Too queer for Kinky Boots

By , November 4, 2012 9:00 pm

This afternoon, I saw Kinky Boots in downtown Chicago with my mom and some family friends. It was the final Chicago performance before the show heads to Broadway, and it has been getting solid reviews. The musical – based on the 2005 movie, based on the true story (PDF warning) - follows the revitalization of a failing shoe company as it switches over to producing “kinky boots” (apparently a real term in the UK) for drag performers. Kinky Boots had music by Cyndi Lauper and a book by Harvey Fierstein, neither exactly artistic slouches.

The show had fantastic costumes, great sets, and very good performances all around. It didn’t have really catchy tunes (three hours after leaving, I’d be pressed to hum even one) but it was supposed to be a feel-good story musical comedy, so it shouldn’t be too faulted on that regard. For all the production value, however, I had a pretty lousy time as an audience member and left feeling very disappointed.

I’ll take part of the blame for that disappointment; I am not the musical’s target audience. I am more liberal, more educated about gender issues, and certainly more  queer than the mainstream musical-attending audience. If I wanted to see drag performers (which I generally do not…) I should have made a night of it in Boystown, not gone to the Loop to pay $100 a seat. (To be fair, my mom paid for the seat.) Kinky Boots felt in some ways similar to The Cosby Show or Will and Grace, in that it will undoubtedly help normalize a minority community to mainstream America, but also isn’t agreatrepresentation of that community. It’s a step forward, and certainly better than nothing, but not exactly “authentic.”

All of those issues, however, are at least to some extent my own. It was the more fundamental political problems with the show that really left a sour taste in my mouth.

The biggest problem was the drag character, Lola. Charlie (the owner of the show factory) bumps into her in London. They have a fortuitous conversation about the dearth of men’s-sized, sturdy, sexy, kinky boots (see the UK usage above) and it gets Charlie thinking about a new niche market for his family’s failing shoe business. That’s all well and good, but Lola was an archetype used to fuel Charlie’s character growth, not a fleshed out character in her own right.

The first problem was Lola’s lack of a solid identity. At different points she seemed to identify as a transvestive, a drag performer, gay, straight, male, female, and other. Those categories absolutely overlap, and I would have been thrilled to have Lola say “Why can’t I be both? Or neither?” But she didn’t. Instead, the writing seemed to go out of its way to avoid pinning down Lola’s identity, and at a detriment to her character. The second act opens with her protesting when another character assumes she’s a gay man. “Great,” I thought. “Finally, Lola gets some character development!” Nope. A whole song allllmost giving her some depth, but then running in the other direction at the last minute.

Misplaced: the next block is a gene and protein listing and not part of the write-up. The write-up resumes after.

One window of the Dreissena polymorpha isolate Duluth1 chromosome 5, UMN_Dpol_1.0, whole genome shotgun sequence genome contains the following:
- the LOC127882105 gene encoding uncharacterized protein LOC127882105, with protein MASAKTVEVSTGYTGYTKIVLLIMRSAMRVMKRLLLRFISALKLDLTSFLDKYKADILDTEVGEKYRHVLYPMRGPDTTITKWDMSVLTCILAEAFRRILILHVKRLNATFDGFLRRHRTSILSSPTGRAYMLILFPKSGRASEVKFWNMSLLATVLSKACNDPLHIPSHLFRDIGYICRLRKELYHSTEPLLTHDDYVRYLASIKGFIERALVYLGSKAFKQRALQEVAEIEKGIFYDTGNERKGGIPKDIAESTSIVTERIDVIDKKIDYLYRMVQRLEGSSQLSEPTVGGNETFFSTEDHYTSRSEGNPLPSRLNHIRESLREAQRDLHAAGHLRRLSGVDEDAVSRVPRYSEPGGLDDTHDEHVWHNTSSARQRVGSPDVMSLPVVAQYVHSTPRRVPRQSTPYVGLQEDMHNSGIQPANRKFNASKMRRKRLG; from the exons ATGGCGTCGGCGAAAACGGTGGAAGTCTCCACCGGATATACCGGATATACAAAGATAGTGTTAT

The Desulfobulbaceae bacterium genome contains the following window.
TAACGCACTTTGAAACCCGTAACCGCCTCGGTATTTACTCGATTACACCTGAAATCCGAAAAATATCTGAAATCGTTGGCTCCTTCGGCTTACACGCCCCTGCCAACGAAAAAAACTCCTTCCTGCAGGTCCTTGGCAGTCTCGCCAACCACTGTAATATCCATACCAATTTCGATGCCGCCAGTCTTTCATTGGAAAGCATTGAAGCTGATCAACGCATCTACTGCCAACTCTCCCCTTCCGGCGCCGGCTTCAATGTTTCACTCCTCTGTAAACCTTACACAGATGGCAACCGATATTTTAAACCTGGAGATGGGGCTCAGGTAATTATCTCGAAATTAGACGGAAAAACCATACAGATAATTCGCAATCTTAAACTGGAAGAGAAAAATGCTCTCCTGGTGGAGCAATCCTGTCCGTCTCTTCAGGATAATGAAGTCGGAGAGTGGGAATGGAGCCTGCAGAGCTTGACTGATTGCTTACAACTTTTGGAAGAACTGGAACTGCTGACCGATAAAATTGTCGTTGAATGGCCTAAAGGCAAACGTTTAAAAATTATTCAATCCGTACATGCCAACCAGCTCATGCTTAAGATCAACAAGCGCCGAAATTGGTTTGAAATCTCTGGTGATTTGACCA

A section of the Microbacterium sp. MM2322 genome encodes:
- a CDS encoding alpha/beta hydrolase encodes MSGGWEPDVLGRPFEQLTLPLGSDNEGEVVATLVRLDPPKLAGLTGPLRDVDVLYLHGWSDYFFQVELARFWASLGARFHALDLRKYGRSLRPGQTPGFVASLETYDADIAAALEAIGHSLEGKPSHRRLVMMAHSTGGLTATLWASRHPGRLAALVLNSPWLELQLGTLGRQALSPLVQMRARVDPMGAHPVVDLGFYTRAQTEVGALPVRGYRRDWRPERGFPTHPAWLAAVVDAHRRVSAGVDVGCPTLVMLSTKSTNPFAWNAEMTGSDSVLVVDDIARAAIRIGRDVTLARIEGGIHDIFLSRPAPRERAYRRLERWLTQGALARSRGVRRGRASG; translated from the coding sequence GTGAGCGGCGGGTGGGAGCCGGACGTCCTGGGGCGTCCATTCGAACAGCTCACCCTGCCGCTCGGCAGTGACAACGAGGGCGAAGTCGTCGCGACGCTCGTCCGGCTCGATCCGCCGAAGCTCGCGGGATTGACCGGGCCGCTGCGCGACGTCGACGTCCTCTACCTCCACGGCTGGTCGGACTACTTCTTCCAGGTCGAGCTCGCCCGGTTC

This was particularly egregious when placed alongside Charlie, who had a (boring, predictable) love story with a woman at the factory. Charlie got to have hopes and dreams outside of the factory walls. Lola (and all of her unnamed, indistinguishable backup dancers) did not. That lack of motivation made Lola seem vapid and shallow. The only thing that mattered to her seemed to be shoes. There were moments of acknowledgement that her father hadn’t been supportive of her, but those were overshadowed by SHOES! DRESSES! MAKEUP!

All of that was compounded by the fact that it would have been so simple for Lola to explain herself and her identity; two or three lines of dialog would have done the trick. I’m curious if earlier drafts of the script actually went there. The opening of act two, mentioned above, seemed to really fall short, almost as if someone said “Nope. Too ‘real’ for Middle America.”

I’d be curious to hear from anyone who has seen the movie. It’s on my list, but since it’s unavailable on Netflix Streaming I don’t know when I’ll put together the energy to rent/download it. Is it worth seeing? Does it avoid any of these issues? I’m not eager to find it, based on my experiences with the musical…

2 Responses to “Too queer for Kinky Boots”

  1. Shelby Green says:

    Hilly (my wife) saw the movie and apparently she says the movie carries itself more as a dramatic film with comedic moments similar to Billy Elliot than the stage show you saw. I haven’t seen it yet but would like to go about renting it.

  2. Jaye says:

    I’ve seen the movie, and it was okay, but not really my cup of tea. I mostly saw it to watch Chiwetel Ejiofor. It was interesting watching him act outside of his normal box, but other than that, the film didn’t do too much for me.

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